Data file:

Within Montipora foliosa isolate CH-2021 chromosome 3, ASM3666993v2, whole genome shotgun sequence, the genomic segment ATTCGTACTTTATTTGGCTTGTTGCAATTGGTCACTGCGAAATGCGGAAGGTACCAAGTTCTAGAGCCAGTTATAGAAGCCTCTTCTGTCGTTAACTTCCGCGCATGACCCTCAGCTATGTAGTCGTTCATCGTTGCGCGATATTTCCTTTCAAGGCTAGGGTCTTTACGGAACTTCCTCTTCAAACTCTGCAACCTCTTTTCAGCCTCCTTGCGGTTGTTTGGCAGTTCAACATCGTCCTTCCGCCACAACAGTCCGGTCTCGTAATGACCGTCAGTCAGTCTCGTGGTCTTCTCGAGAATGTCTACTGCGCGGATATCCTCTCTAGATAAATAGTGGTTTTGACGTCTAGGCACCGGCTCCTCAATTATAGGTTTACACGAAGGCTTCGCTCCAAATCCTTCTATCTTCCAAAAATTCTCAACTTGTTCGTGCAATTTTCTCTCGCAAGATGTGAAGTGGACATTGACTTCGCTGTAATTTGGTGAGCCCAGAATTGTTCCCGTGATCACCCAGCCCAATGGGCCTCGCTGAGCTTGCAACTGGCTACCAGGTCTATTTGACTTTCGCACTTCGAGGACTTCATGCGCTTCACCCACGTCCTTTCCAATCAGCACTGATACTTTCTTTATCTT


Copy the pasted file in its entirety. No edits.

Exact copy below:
Within Montipora foliosa isolate CH-2021 chromosome 3, ASM3666993v2, whole genome shotgun sequence, the genomic segment ATTCGTACTTTATTTGGCTTGTTGCAATTGGTCACTGCGAAATGCGGAAGGTACCAAGTTCTAGAGCCAGTTATAGAAGCCTCTTCTGTCGTTAACTTCCGCGCATGACCCTCAGCTATGTAGTCGTTCATCGTTGCGCGATATTTCCTTTCAAGGCTAGGGTCTTTACGGAACTTCCTCTTCAAACTCTGCAACCTCTTTTCAGCCTCCTTGCGGTTGTTTGGCAGTTCAACATCGTCCTTCCGCCACAACAGTCCGGTCTCGTAATGACCGTCAGTCAGTCTCGTGGTCTTCTCGAGAATGTCTACTGCGCGGATATCCTCTCTAGATAAATAGTGGTTTTGACGTCTAGGCACCGGCTCCTCAATTATAGGTTTACACGAAGGCTTCGCTCCAAATCCTTCTATCTTCCAAAAATTCTCAACTTGTTCGTGCAATTTTCTCTCGCAAGATGTGAAGTGGACATTGACTTCGCTGTAATTTGGTGAGCCCAGAATTGTTCCCGTGATCACCCAGCCCAATGGGCCTCGCTGAGCTTGCAACTGGCTACCAGGTCTATTTGACTTTCGCACTTCGAGGACTTCATGCGCTTCACCCACGTCCTTTCCAATCAGCACTGATACTTTCTTTATCTT